Oregon State University’s Dr. David Dallas will present published data showing that vessel pasteurization preserves the bioactive proteins of human milk more than ultra-high temperature and autoclave sterilization.
DUARTE, California, December 5, 2022 /PRNewswire/ — Prolacta Bioscience®The world’s leading hospital provider of 100% human milk-based nutritional products for critically ill premature infants today, PhD, of Oregon State University. David Dallas will present published data on the effects of various production methods on bioactive proteins. In donor human milk at 12:15 p.m. on Tuesday, December 6 at the Hot Topics in Neonalogy® 2022 conference in National Harbor, Maryland.
Sponsored by Nemours Child Health, Hot Topics in Neonatology was the first neonatal conference to have attended over 1,000 neonatologists and perinatologists from around the world in over 30 years.
Dr. Dallas’ presentation will summarize data published in September in the peer-reviewed journal Boundaries in Nutrition. Paper, “Structural and Functional Changes of Bioactive Proteins in Donor Human Milk Processed by In-Boat Pasteurization, Autoclave Sterilization, Ultra-High Temperature Sterilization, Freeze-thaw, and Homogenization” includes findings showing that vessel pasteurization preserves the bioactive proteins of human milk more than ultra-high-temperature (UHT) or retort sterilization.one
“Our findings provide information to provide babies with donor milk that is better matched to breast milk to support their growth and development,” Dallas said.
Melinda Elliott, Prolacta and Chief Medical Officer, said, “Dr. is a practicing neonatologist. We invite the community to attend the symposium to learn more about how processing techniques affect bioactivity.”
About Human Milk-Based Nutritional Products
The major difference between cow’s milk-based and human milk-based nutritional products is the composition, specifically the bioactive components specific to human milk. These include immunoglobulins, lactoferrin, milk fat globule membrane, and a wide range of prebiotics known as human milk oligosaccharides (HMOs), which are not readily produced and are therefore greatly reduced or deficient in cow’s milk-based nutritional products.2 Bioactivity is thought to support the immunity, development, growth and long-term health of infants.3
Prolacta’s 100% human milk-based nutritional products have the highest bioactivity in the human milk industry.one Prolacta’s nutritional products are pasteurized onboard using profiles defined by the US Food and Drug Administration (FDA) to ensure pathogen inactivation and the highest level of safety while preserving as much of the milk’s natural bioactivity as possible.4 Prolacta’s inboard pasteurized products have higher bioactivity than products processed using other methods, including retort sterilization and UHT processing.1,5,6
About Prolacta Bioscience
Prolacta Bioscience® Inc. is a privately held global life sciences company dedicated to Advancing Human Milk Science® to improve the health of critically ill, premature babies. Prolacta’s 100% human milk-based nutritional products have been evaluated in more than 20 clinical trials published in peer-reviewed journals. To date, more than 80,000 premature babies worldwide have benefited from Prolacta’s nutritional products.7 Established in 1999, Prolacta is the world’s leading provider of human milk-based nutritional products for hospital use while also exploring the therapeutic potential of human milk in a wide range of diseases. Prolacta maintains the industry’s strictest quality and safety standards for screening, testing and processing of donor human milk. Operating the world’s first pharmaceutical grade human milk processing facilities, Prolacta uses vessel pasteurization and an FDA-reviewed patented manufacturing process to ensure pathogen inactivation while preserving the nutritional composition and bioactivity of its human milk-based products. Prolacta is a global company headquartered in Duarte, California and can be found online at www.prolacta.com. twitterInstagram, Facebook and LinkedIn.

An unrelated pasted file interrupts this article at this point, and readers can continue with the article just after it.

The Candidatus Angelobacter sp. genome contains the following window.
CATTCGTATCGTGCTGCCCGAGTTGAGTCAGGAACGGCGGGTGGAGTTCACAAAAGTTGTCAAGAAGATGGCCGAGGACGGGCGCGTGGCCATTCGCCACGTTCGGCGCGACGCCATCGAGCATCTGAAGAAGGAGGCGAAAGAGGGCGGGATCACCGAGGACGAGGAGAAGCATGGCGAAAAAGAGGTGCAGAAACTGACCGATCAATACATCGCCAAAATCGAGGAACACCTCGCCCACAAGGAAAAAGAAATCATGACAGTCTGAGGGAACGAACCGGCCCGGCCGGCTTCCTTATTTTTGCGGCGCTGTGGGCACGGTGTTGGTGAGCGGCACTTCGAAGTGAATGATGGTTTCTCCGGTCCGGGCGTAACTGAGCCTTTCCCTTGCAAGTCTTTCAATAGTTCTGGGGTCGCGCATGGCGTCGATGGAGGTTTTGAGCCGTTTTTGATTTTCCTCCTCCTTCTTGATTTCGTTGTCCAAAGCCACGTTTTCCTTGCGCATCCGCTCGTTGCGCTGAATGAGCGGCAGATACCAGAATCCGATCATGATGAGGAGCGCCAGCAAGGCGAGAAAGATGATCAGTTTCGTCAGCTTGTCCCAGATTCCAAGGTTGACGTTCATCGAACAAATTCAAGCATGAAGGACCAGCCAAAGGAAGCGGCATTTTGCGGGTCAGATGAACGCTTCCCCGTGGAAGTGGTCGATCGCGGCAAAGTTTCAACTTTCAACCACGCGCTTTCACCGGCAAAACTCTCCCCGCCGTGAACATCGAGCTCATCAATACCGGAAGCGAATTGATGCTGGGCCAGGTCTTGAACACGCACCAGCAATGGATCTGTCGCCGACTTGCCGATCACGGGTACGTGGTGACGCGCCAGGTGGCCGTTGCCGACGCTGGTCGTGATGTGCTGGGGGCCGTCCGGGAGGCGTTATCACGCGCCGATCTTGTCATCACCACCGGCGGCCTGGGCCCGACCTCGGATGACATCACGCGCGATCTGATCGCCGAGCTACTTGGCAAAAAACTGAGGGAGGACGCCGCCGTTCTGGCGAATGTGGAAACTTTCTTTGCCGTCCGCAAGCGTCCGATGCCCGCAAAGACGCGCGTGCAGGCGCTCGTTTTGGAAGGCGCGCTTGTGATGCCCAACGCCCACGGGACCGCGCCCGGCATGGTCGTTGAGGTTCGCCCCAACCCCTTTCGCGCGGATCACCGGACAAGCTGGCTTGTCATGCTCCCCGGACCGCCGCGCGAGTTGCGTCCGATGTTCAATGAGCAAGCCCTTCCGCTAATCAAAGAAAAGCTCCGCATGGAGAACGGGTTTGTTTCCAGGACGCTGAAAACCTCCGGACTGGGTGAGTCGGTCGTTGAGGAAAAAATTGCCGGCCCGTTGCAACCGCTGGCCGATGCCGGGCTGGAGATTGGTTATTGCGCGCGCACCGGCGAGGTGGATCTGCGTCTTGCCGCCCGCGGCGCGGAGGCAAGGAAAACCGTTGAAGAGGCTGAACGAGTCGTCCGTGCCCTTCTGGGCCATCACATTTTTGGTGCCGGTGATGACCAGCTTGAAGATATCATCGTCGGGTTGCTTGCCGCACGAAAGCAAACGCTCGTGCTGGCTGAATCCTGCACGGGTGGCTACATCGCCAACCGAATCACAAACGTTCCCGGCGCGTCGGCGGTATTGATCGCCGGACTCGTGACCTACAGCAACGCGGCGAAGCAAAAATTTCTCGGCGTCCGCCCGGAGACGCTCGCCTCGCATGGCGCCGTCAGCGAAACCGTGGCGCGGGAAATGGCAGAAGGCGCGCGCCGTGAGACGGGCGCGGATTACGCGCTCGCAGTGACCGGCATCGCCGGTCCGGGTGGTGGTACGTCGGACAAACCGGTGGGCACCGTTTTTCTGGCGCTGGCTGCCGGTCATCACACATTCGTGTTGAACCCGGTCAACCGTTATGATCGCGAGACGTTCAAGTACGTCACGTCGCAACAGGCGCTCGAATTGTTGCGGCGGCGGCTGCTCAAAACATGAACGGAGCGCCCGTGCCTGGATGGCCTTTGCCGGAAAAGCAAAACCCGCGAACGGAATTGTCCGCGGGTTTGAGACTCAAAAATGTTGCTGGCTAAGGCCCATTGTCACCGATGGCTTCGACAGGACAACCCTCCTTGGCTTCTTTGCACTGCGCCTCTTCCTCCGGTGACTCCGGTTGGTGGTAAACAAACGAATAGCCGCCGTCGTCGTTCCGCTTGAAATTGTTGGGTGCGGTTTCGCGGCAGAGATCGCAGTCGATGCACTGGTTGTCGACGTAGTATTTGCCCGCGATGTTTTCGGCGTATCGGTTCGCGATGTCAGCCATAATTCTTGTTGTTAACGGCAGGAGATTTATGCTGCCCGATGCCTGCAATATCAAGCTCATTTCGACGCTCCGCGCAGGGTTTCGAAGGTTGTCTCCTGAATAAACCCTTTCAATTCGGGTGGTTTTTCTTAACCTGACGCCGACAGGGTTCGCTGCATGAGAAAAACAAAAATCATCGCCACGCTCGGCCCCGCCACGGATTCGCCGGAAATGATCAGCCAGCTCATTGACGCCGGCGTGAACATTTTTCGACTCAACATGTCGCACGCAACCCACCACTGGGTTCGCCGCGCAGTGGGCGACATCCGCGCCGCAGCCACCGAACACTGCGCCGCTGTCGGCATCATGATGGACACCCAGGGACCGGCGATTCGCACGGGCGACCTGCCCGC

- Liang N, Koh J, Kim BJ et al. Structural and functional changes of bioactive proteins in donor human milk processed by jar pasteurization, retort sterilization, ultra-high temperature sterilization, freeze-thaw and homogenization. Front Nutr. Released online on September 15, 2022. doi:10.3389/fnut.2022.926814
- Ballard O, Morrow AL. Composition of breast milk: nutrients and bioactive factors. Pediatric Clinic North Am. 2013 Feb;60(1):49-74. doi:10.1016/j.pcl.2012.10.001. PMID: 23178060; PMCID: PMC3586783.
- Gila-Diaz A, Arribas SM, Algara A, Martín-Cabrejas MA, López de Pablo ÁL, Sáenz de Pipaón M, Ramiro-Cortijo D. A review of bioactive factors in human breast milk: a focus on prematurity. nutrients. 2019;11(6):1307. doi:10.3390/nu11061307
- Data in file.
- Meredith-Dennis L, Xu G, Goonatilleke E, Lebrilla CB, Underwood MA, Smilowitz JT. Composition and variation of macronutrients, immune proteins and human milk oligosaccharides in human milk from non-profit and commercial milk banks. J Hum Lactate. 2018;34(1):120-129. doi:10.1177/0890334417710635
- Lima HK, Wagner-Gillespie M, Perrin MT, Fogleman AD. Bacteria and bioactivity in Holder pasteurized and shelf-stable breast milk products. Curr Giant Nutr. 2017;1(8):e001438. doi:10.3945/cdn.117.001438
- Data in the file; Estimated number of premature babies fed with Prolacta products from January 2007 to December 2021.
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SOURCE Prolacta Bioscience